Comparing the intestinal microbiome of offspring delivered by caesarean section with those delivered vaginally: a systematic review of the literature

University of Aberdeen

Past award

Student: Anna Rose : University of Aberdeen

Year Award Started: 2016

Children born by caesarean section are more likely to develop asthma than those born vaginally. This may be due to less exposure to ‘good bacteria’ from the mother during birth resulting in compromised immune function, or may be explained by other factors. Many animal and human studies show differences in gut bacteria following caesarean and vaginal birth. However, reported studies may represent citation bias (ie. studies showing no difference receive less attention). It is therefore necessary to systematically review the published literature to assess whether current studies support that caesarean delivery is linked to altered offspring gut bacteria.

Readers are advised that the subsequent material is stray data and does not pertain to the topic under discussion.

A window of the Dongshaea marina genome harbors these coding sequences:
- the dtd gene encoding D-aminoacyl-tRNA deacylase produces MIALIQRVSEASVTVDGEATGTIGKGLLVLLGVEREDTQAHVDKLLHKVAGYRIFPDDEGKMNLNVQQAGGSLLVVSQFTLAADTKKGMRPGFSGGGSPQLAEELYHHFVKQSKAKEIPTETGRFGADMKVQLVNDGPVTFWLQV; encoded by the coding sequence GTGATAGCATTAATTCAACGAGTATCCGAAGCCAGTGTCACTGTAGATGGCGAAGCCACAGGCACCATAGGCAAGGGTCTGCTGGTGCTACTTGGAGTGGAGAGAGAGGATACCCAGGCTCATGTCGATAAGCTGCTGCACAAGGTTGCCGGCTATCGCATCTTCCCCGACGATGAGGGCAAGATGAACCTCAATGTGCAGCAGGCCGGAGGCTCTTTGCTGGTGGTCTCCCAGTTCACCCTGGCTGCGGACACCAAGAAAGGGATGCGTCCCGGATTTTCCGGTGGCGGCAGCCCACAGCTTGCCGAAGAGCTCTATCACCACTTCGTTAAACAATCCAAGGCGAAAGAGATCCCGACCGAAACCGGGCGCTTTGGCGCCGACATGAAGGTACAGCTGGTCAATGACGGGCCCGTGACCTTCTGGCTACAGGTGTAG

Research area: Infections, inflammation or immunology


Dr Mairead Black
Institute of Applied Health Sciences